Loss of function mutations in RP1 are responsible for retinitis pigmentosa in consanguineous familial cases

Firoz Kabir, Inayat Ullah, Shahbaz Ali, Alexander D.H. Gottsch, Muhammad Asif Naeem, Muhammad Zaman Assir, Shaheen N. Khan, Javed Akram, Sheikh Riazuddin, Radha Ayyagari, J. Fielding Hejtmancik, S. Amer Riazuddin

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11 Scopus citations


Purpose: This study was undertaken to identify causal mutations responsible for autosomal recessive retinitis pigmentosa (arRP) in consanguineous families. Methods: Large consanguineous families were ascertained from the Punjab province of Pakistan. An ophthalmic examination consisting of a fundus evaluation and electroretinography (ERG) was completed, and small aliquots of blood were collected from all participating individuals. Genomic DNA was extracted from white blood cells, and a genome-wide linkage or a locus-specific exclusion analysis was completed with polymorphic short tandem repeats (STRs). Two-point logarithm of odds (LOD) scores were calculated, and all coding exons and exon–intron boundaries of RP1 were sequenced to identify the causal mutation. Results: The ophthalmic examination showed that affected individuals in all families manifest cardinal symptoms of RP. Genome-wide scans localized the disease phenotype to chromosome 8q, a region harboring RP1, a gene previously implicated in the pathogenesis of RP. Sanger sequencing identified a homozygous single base deletion in exon 4: c.3697delT (p.S1233Pfs22*), a single base substitution in intron 3: c.787+1G>A (p.I263Nfs8*), a 2 bp duplication in exon 2: c.551_552dupTA (p.Q185Yfs4*) and an 11,117 bp deletion that removes all three coding exons of RP1. These variations segregated with the disease phenotype within the respective families and were not present in ethnically matched control samples. Conclusions: These results strongly suggest that these mutations in RP1 are responsible for the retinal phenotype in affected individuals of all four consanguineous families.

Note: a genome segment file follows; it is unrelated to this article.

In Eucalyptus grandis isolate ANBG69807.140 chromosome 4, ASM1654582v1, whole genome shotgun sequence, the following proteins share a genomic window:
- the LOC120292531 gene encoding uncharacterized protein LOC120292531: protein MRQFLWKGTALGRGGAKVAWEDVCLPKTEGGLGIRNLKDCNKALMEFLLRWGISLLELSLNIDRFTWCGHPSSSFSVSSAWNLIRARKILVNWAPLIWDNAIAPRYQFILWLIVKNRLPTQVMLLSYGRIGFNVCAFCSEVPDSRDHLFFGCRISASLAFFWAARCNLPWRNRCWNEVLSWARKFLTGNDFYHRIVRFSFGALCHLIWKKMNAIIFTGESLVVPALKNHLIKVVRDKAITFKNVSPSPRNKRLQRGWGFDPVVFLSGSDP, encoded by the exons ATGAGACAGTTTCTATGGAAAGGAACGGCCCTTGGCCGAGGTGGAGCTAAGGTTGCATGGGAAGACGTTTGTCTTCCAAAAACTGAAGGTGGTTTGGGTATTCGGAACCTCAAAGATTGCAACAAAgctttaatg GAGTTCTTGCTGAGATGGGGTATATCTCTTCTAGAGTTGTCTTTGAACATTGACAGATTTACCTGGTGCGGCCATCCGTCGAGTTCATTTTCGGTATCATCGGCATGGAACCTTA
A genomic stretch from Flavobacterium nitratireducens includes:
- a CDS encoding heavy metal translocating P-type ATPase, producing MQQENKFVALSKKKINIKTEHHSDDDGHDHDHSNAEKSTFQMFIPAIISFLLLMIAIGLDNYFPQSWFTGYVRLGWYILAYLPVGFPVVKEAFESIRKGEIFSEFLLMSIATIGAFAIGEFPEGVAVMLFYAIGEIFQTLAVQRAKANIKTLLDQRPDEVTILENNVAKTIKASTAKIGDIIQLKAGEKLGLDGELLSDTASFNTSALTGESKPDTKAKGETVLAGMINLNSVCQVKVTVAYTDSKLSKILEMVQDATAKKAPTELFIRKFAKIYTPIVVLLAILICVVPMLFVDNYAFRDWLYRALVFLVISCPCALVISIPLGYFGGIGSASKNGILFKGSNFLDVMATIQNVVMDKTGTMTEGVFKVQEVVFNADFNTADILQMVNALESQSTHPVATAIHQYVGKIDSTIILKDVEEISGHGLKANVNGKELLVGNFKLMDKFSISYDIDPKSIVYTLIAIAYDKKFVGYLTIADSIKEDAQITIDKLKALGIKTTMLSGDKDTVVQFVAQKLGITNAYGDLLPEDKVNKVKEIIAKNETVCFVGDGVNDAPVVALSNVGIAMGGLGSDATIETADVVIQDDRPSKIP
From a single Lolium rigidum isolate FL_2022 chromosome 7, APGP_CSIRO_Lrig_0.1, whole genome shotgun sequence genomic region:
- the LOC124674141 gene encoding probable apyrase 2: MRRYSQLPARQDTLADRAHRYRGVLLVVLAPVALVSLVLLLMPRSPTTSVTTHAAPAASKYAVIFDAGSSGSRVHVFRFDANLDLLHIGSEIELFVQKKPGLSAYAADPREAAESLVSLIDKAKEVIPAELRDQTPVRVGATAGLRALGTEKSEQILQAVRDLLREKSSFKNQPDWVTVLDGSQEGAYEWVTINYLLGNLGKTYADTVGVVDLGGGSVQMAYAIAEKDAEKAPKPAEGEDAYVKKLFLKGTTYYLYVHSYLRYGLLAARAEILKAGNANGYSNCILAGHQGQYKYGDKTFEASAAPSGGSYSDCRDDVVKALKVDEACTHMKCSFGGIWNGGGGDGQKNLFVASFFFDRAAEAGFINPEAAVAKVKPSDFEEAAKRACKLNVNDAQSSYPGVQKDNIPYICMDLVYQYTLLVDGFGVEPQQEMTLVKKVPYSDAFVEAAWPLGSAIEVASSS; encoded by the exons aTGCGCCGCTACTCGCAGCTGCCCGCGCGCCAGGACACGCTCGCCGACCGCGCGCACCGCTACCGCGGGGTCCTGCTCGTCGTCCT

Original languageEnglish (US)
Pages (from-to)610-625
Number of pages16
JournalMolecular vision
StatePublished - Jun 10 2016

ASJC Scopus subject areas

  • Ophthalmology


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